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How to make sturdy wooden snowshoes

snowshoes-300Trekking through snow is loads of fun, until you get stuck in knee-deep drifts. That can be tiring and take the fun out of winter.

But sturdy snowshoes will keep you near the top of the snow’s surface. With an adult’s help, you can build your own pair.


  • Two pieces of 3/8-inch-thick plywood, 24 inches long by 8 inches wide
  • Four pieces of 3/8-inch-thick plywood (for the bottom cleats), 6 1/2 inches long by 3/4 inches wide
  • 12 3/4-inch-long round-head wood screws
  • Two 1/4-inch poly-ropes, each 42 inches long
  • Two 1-inch-wide strips from a tire’s inner tube
  • Ripsaw
  • Coping saw
  • Drill and bits
  • Screwdriver
  • Waterproof wood glue
  • Ruler
  • Circle-drawing compass and pencil
  • Sandpaper


snowshoe-allStep 1: Mark one end of a board TOE, the other HEEL. Four inches from the toe end and 2 inches from each side, draw the 4-inch by 4-inch opening for your boot toe. Drill starter holes A, B and C, using the 1/8-inch bit followed by the 1/4-inch bit (use two different sizes so the wood doesn’t split).

Step 2: With the compass set for a circle with a 2-inch-radius, draw the rounded corners at the toe end. Change the setting to 2 1/4 inches for the heel end, keeping the compass centered between sides.

Step 3: Draw a line across the board 9 inches from the heel end. Using the ruler, connect the 9-inch mark at the sides with the edge of the heel half circle you drew with the compass.

Step 4: With the ripsaw, cut along the tapered lines. Next, use the coping saw to round out the heel. Now round off the edges at the toe end.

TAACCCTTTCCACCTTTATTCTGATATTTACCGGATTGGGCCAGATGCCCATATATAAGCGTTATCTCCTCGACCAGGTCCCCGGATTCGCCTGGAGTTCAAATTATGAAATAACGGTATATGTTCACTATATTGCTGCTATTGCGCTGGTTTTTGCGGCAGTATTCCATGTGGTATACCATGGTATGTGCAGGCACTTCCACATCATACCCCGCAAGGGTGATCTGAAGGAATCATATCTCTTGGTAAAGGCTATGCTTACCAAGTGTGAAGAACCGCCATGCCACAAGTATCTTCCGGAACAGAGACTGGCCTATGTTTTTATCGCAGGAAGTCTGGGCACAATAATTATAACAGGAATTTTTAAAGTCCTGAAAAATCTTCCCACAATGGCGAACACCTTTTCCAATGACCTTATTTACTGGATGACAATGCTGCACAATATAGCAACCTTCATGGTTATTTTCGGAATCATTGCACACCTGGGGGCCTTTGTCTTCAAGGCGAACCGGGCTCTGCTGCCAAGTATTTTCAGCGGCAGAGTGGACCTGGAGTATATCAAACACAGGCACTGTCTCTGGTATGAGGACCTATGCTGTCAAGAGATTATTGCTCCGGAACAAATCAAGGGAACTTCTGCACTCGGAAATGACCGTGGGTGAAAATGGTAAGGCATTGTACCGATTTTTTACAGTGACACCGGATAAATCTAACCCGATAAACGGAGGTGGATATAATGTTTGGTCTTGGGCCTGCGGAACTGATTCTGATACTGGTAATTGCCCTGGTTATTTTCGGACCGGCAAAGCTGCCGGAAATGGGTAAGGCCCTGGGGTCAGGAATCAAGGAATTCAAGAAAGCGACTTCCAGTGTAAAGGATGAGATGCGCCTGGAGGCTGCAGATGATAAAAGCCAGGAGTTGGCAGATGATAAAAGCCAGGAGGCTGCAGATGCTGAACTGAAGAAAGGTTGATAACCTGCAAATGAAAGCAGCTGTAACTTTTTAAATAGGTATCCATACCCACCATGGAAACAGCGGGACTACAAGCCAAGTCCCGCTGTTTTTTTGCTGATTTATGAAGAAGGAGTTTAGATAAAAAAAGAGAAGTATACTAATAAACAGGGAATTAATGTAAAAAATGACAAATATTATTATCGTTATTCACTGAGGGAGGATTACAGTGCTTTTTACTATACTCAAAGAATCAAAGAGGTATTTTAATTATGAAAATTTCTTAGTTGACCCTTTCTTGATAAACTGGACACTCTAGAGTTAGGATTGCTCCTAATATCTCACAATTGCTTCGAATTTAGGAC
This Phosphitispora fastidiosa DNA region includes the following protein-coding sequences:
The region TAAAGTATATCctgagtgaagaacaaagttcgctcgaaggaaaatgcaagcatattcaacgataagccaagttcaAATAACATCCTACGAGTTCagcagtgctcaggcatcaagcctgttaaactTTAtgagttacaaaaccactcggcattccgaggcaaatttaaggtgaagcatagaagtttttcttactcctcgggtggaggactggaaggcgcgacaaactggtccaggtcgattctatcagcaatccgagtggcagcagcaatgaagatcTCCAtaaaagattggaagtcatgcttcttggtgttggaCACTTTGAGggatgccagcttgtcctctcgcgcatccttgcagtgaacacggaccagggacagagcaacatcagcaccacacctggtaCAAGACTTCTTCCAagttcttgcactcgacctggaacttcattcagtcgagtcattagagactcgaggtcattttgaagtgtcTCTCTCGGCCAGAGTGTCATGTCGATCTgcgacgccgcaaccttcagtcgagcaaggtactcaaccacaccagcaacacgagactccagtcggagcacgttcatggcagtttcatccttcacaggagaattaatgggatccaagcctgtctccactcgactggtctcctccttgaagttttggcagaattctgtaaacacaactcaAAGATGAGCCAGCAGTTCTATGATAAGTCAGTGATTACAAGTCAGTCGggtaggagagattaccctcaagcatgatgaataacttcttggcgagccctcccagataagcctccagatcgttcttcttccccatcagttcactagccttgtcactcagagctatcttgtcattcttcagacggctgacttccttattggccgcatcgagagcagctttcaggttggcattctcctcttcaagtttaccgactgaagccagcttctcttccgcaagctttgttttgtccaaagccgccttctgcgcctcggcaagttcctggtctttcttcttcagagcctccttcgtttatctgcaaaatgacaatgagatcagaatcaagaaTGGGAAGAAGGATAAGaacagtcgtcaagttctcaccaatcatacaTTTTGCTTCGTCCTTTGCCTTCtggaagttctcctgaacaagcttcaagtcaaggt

Step 5: Remove the coping saw’s blade and insert it through A. Reconnect the blade to the frame. Following the rounded shape, cut from A to B. Turn the coping saw and cut as far as you can toward C. When you can’t cut any farther, place the saw back through A and cut to C. Then turn the saw and cut from C until you’ve joined B.

Step 6: Mark rope holes E, 1 inch from the side, and F, 3/4 inch from the side, 1 1/4 inches apart. Do the same for D and G. Drill the holes using a 1/8-inch bit, then follow with a 1/4-inch bit and a 3/8-inch bit.

Step 7: Draw the two cleat positions on the bottom, one 2 1/4 inches from the toe end and the other 10 inches from the heel end. Drill holes through the cleats with three screws.

Step 8: Spread waterproof glue on one side of each cleat, then position and screw in cleats. Sand all edges. A coat of marine spar varnish or outdoor paint is optional.

Step 9: Working from the top of the snowshoe, slip a poly-rope end down through D. Pull across and thread through E. Take it across the top and pull down through G. Then come across and up through F. Tie a square knot and whip or heat-seal the rope ends.

Step 10: Slip the inner tube around the ankle of your boot. Slide the boot under the knotted ropes until it fits snugly, tightening the knots if needed. Then pull the inner tube over the boot‘s toe, under the boot.

Remember, use a wider stance when walking. Otherwise, the shoes may overlap — and you may go flying. Lift your feet and keep the front ends tilted up.

Make sure you practice; a hiking staff will help keep your balance. Then trudge on — the snow won’t stop you now!

6 Comments on How to make sturdy wooden snowshoes

  1. Worked good for scouts. Not so good for heavier adults.

  2. I made similar ones in Boy scouts 42 years ago and YES!! they worked in the Northeastern storm of 1978. BTW we had about 3.5 feet of snow and they sunk only a couple inches

  3. Worked good!

  4. These look cool to make. And appear to be pretty easy to make as well. I just hope they actually work.

  5. these look cool

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